STRESS AND THE FIGHT/FLIGHT
by Dr. Carol Renaud Gaffney
Daily living — your job — traffic —
your house — your relationships — the
kids — the evening news — the latest
tax increase — rock music — constant
noise — chemicals in the air and our foods
— worry about what tomorrow will bring…sensory
These problems are constants in many lives. There
was a time when a body was stressed and then had
time to recover before the next big event. Our
bodies were built to take stress and they are
wonderfully equipped to recover. Our bodies and
minds were designed to work together to keep us
alive and well. When danger is perceived, we automatically
react to protect ourselves. We are fueled with
chemicals that cause blood pressure, heart rate,
metabolism, muscle tension and breathing rate
all to increase. This happens automatically. These
reactions form the well know fight/flight response.
When the danger is past, our bodies and minds
return to a normal state of alertness.
What happens when the stress does not let up
though, when you go from one stressful situation
to another without the recovery time? Without
recovery time the body and mind will eventually
call a halt in one way or another; through illness,
reduced ability to concentrate, angry outbursts,
or burnout. Stress is a leading cause of disease;
heart, intestinal, digestive, mental and respiratory.
Stress has been implicated in what are called
immune deficiency disorders such as rheumatoid
arthritis and chronic fatigue syndrome, as well
as the more familiar diseases such as ulcers,
colitis, depression, and hypertension.
What are the answers? What should you do? Quit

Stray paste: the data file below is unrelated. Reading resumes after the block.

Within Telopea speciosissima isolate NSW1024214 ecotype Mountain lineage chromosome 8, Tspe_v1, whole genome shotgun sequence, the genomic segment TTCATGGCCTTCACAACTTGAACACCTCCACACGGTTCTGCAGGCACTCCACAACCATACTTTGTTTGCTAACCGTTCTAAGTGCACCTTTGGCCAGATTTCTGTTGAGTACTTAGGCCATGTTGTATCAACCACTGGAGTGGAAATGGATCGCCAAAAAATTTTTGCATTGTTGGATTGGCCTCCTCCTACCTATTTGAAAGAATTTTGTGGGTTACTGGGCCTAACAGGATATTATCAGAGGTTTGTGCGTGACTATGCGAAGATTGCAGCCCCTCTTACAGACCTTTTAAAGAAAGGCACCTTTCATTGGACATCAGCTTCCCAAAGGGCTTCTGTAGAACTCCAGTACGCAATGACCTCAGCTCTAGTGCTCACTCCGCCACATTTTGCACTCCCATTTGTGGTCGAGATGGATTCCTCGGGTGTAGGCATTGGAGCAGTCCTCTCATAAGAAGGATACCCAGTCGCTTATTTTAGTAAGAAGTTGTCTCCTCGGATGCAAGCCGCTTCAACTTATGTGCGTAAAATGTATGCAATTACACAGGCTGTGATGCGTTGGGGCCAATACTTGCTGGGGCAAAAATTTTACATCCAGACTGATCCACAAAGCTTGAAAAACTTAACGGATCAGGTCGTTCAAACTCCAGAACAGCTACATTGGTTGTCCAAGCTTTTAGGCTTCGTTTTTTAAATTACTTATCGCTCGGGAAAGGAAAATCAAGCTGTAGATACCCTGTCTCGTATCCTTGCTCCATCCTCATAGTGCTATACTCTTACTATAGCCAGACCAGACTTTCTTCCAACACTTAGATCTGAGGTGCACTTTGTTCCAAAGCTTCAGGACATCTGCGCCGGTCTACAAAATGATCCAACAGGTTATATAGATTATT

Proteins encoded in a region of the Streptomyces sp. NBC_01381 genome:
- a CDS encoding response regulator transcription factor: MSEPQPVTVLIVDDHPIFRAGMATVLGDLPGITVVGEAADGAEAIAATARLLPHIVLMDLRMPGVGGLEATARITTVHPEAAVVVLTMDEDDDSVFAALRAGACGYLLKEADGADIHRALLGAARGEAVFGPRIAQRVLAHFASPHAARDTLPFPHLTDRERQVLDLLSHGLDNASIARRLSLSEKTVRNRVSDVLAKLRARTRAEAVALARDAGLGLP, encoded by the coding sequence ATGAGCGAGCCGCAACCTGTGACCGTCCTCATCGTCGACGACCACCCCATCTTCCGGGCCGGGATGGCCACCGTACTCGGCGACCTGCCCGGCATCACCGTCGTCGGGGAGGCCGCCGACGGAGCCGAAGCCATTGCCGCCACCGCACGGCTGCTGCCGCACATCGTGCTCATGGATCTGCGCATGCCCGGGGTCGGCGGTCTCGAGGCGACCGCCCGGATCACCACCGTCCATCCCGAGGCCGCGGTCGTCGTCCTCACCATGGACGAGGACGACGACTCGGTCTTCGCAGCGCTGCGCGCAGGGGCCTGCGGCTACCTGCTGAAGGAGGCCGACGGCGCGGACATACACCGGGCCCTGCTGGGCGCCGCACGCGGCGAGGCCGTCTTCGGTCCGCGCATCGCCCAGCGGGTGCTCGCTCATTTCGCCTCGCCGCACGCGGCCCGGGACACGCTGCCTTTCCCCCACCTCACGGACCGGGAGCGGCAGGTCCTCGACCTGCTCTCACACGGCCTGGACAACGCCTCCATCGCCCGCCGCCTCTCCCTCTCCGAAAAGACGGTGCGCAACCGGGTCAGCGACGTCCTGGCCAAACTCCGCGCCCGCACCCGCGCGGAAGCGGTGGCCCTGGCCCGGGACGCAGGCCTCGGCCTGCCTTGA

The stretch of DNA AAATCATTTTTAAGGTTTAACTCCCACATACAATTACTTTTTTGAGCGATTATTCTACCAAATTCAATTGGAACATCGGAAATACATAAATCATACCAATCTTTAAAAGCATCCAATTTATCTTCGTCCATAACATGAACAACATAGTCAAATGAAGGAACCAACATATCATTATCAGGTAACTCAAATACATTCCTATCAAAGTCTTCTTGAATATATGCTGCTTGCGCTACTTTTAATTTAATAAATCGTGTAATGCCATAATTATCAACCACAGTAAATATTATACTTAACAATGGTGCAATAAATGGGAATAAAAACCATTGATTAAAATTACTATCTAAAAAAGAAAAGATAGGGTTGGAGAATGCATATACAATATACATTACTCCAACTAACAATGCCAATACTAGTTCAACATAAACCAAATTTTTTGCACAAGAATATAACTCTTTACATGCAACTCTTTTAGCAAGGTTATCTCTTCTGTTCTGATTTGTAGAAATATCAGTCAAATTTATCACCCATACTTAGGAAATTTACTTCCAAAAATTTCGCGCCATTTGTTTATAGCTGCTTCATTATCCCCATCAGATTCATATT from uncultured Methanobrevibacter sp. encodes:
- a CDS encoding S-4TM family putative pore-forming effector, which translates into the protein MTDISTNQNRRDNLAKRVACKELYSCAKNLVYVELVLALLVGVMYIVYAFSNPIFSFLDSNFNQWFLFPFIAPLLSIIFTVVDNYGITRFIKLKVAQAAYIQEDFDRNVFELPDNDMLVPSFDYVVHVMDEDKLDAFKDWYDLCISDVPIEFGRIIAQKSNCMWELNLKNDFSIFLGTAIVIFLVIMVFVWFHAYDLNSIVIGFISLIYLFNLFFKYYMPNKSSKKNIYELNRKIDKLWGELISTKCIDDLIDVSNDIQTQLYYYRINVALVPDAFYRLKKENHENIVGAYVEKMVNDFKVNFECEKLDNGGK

your job? Move to the country? These are not options
for most of you. Even if you did have enough money
to leave, you have commitments and relationships.
Instead of leaving your life, start building stress
recovery periods into your daily routines. These
recovery periods can help you jump start the relaxation
process enabling your body and mind to work together
to heal and recover from life’s constant
onslaughts. You can start counteracting the effects
of your body’s automatic stress responses.
You can start this process with intentional
Where should you begin? Begin with the basics.
The series of instructions available in this book
will guide you through several basic procedures
that will help you begin the healing process.
None of the techniques introduced require the
use of machinery or money. Too good to be true?
No! Nature has its own way of providing.
All you have to do is use those resources that
are already available. Start with breath
then begin building mini-relaxations and
mindfulness into your day. The next step
is meditation and then guided imagery.
Find a quiet place — take a comfortable position
— play your favorite music, relax and begin.